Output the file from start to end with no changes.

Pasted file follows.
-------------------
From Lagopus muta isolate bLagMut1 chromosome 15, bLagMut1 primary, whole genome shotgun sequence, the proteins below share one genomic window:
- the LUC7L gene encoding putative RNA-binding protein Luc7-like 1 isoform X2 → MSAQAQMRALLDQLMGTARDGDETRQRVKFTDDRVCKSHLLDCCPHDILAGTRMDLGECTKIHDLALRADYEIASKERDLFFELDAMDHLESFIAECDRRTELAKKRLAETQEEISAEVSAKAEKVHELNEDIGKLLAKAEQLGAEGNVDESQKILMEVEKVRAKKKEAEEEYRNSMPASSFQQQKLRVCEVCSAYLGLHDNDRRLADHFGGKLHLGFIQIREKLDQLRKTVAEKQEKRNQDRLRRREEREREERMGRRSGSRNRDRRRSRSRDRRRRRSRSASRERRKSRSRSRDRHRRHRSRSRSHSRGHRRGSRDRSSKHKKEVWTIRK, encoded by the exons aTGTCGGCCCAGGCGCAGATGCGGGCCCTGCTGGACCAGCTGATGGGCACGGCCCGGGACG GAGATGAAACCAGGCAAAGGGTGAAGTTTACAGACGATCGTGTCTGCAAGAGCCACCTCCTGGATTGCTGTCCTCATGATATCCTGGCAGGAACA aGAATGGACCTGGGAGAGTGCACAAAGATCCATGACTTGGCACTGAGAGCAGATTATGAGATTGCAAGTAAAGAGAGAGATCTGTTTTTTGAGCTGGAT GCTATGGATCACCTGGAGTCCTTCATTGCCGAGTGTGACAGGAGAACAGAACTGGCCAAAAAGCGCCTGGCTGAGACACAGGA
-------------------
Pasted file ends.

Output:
From Lagopus muta isolate bLagMut1 chromosome 15, bLagMut1 primary, whole genome shotgun sequence, the proteins below share one genomic window:
- the LUC7L gene encoding putative RNA-binding protein Luc7-like 1 isoform X2 → MSAQAQMRALLDQLMGTARDGDETRQRVKFTDDRVCKSHLLDCCPHDILAGTRMDLGECTKIHDLALRADYEIASKERDLFFELDAMDHLESFIAECDRRTELAKKRLAETQEEISAEVSAKAEKVHELNEDIGKLLAKAEQLGAEGNVDESQKILMEVEKVRAKKKEAEEEYRNSMPASSFQQQKLRVCEVCSAYLGLHDNDRRLADHFGGKLHLGFIQIREKLDQLRKTVAEKQEKRNQDRLRRREEREREERMGRRSGSRNRDRRRSRSRDRRRRRSRSASRERRKSRSRSRDRHRRHRSRSRSHSRGHRRGSRDRSSKHKKEVWTIRK, encoded by the exons aTGTCGGCCCAGGCGCAGATGCGGGCCCTGCTGGACCAGCTGATGGGCACGGCCCGGGACG GAGATGAAACCAGGCAAAGGGTGAAGTTTACAGACGATCGTGTCTGCAAGAGCCACCTCCTGGATTGCTGTCCTCATGATATCCTGGCAGGAACA aGAATGGACCTGGGAGAGTGCACAAAGATCCATGACTTGGCACTGAGAGCAGATTATGAGATTGCAAGTAAAGAGAGAGATCTGTTTTTTGAGCTGGAT GCTATGGATCACCTGGAGTCCTTCATTGCCGAGTGTGACAGGAGAACAGAACTGGCCAAAAAGCGCCTGGCTGAGACACAGGA